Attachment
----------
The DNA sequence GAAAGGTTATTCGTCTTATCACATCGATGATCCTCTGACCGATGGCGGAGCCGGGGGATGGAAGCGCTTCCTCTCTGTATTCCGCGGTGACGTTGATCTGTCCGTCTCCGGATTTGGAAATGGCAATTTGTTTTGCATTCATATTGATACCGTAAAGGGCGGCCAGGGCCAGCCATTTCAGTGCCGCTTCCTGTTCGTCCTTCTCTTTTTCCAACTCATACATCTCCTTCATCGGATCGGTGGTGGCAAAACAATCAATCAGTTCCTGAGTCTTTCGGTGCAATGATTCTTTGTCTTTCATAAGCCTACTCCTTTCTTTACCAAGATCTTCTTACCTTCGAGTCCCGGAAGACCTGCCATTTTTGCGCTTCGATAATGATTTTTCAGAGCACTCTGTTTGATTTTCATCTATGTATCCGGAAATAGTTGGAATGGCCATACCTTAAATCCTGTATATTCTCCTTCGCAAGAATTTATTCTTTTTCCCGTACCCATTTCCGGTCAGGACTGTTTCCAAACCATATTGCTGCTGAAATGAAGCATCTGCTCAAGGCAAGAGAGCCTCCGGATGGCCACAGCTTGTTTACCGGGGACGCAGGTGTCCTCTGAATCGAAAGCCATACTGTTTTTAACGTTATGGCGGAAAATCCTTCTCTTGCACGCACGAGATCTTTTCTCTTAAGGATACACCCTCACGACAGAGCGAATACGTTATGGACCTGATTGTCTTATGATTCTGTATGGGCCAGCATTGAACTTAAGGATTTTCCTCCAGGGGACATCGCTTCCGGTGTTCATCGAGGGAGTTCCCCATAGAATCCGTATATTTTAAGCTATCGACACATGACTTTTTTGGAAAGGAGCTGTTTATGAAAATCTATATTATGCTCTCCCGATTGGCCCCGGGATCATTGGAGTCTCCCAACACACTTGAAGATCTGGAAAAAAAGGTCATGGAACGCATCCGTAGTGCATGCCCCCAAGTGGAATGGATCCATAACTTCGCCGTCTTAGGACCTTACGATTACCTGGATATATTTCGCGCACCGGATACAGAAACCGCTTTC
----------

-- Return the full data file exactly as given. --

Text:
The DNA sequence GAAAGGTTATTCGTCTTATCACATCGATGATCCTCTGACCGATGGCGGAGCCGGGGGATGGAAGCGCTTCCTCTCTGTATTCCGCGGTGACGTTGATCTGTCCGTCTCCGGATTTGGAAATGGCAATTTGTTTTGCATTCATATTGATACCGTAAAGGGCGGCCAGGGCCAGCCATTTCAGTGCCGCTTCCTGTTCGTCCTTCTCTTTTTCCAACTCATACATCTCCTTCATCGGATCGGTGGTGGCAAAACAATCAATCAGTTCCTGAGTCTTTCGGTGCAATGATTCTTTGTCTTTCATAAGCCTACTCCTTTCTTTACCAAGATCTTCTTACCTTCGAGTCCCGGAAGACCTGCCATTTTTGCGCTTCGATAATGATTTTTCAGAGCACTCTGTTTGATTTTCATCTATGTATCCGGAAATAGTTGGAATGGCCATACCTTAAATCCTGTATATTCTCCTTCGCAAGAATTTATTCTTTTTCCCGTACCCATTTCCGGTCAGGACTGTTTCCAAACCATATTGCTGCTGAAATGAAGCATCTGCTCAAGGCAAGAGAGCCTCCGGATGGCCACAGCTTGTTTACCGGGGACGCAGGTGTCCTCTGAATCGAAAGCCATACTGTTTTTAACGTTATGGCGGAAAATCCTTCTCTTGCACGCACGAGATCTTTTCTCTTAAGGATACACCCTCACGACAGAGCGAATACGTTATGGACCTGATTGTCTTATGATTCTGTATGGGCCAGCATTGAACTTAAGGATTTTCCTCCAGGGGACATCGCTTCCGGTGTTCATCGAGGGAGTTCCCCATAGAATCCGTATATTTTAAGCTATCGACACATGACTTTTTTGGAAAGGAGCTGTTTATGAAAATCTATATTATGCTCTCCCGATTGGCCCCGGGATCATTGGAGTCTCCCAACACACTTGAAGATCTGGAAAAAAAGGTCATGGAACGCATCCGTAGTGCATGCCCCCAAGTGGAATGGATCCATAACTTCGCCGTCTTAGGACCTTACGATTACCTGGATATATTTCGCGCACCGGATACAGAAACCGCTTTC